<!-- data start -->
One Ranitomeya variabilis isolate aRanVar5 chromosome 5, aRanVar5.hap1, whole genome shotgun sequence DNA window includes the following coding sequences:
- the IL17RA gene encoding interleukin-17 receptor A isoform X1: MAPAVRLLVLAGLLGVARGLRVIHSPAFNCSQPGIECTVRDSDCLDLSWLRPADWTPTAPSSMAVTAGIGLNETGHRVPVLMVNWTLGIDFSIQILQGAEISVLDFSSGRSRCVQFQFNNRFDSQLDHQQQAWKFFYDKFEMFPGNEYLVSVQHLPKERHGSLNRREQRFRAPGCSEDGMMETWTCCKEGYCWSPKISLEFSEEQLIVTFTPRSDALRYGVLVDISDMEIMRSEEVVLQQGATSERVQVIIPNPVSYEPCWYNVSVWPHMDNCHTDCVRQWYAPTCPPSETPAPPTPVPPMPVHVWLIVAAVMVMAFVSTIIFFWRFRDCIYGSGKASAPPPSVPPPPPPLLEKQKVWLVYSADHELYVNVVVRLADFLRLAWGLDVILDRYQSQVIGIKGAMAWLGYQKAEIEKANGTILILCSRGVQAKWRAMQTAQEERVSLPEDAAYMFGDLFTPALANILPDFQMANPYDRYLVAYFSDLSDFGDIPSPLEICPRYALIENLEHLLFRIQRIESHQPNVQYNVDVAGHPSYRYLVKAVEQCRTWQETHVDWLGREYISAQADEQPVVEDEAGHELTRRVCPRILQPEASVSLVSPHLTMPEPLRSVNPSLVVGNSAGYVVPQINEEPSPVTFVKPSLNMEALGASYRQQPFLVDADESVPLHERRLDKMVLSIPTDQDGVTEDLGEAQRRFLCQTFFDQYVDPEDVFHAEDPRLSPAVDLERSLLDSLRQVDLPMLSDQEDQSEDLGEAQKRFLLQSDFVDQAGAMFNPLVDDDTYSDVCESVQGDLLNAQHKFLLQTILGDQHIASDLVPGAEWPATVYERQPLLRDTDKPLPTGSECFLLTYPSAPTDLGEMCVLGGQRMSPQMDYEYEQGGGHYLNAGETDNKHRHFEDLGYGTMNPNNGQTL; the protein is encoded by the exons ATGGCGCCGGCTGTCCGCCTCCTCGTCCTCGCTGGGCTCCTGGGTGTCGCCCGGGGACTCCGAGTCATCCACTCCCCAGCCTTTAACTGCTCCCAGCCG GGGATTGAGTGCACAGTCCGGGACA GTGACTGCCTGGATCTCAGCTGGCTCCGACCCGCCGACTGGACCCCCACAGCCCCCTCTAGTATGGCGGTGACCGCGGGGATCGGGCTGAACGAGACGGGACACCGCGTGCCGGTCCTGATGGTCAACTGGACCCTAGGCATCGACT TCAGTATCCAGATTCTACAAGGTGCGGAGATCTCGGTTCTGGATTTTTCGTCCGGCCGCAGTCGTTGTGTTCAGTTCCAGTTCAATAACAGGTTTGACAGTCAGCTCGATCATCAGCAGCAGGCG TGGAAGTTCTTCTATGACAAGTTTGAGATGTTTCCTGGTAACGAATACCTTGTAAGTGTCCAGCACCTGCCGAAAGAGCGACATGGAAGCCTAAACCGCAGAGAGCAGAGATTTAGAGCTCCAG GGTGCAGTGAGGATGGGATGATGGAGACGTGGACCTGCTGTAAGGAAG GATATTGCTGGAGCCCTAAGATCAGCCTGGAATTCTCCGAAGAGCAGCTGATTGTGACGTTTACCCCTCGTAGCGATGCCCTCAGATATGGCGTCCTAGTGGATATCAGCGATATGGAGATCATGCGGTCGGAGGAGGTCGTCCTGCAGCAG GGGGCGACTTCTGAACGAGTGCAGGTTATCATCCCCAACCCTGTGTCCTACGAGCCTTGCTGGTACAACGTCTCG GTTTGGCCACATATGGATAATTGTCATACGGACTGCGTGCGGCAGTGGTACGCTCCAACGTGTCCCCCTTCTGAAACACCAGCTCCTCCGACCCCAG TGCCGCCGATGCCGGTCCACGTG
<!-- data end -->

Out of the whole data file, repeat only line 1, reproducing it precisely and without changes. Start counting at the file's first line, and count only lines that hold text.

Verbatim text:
One Ranitomeya variabilis isolate aRanVar5 chromosome 5, aRanVar5.hap1, whole genome shotgun sequence DNA window includes the following coding sequences: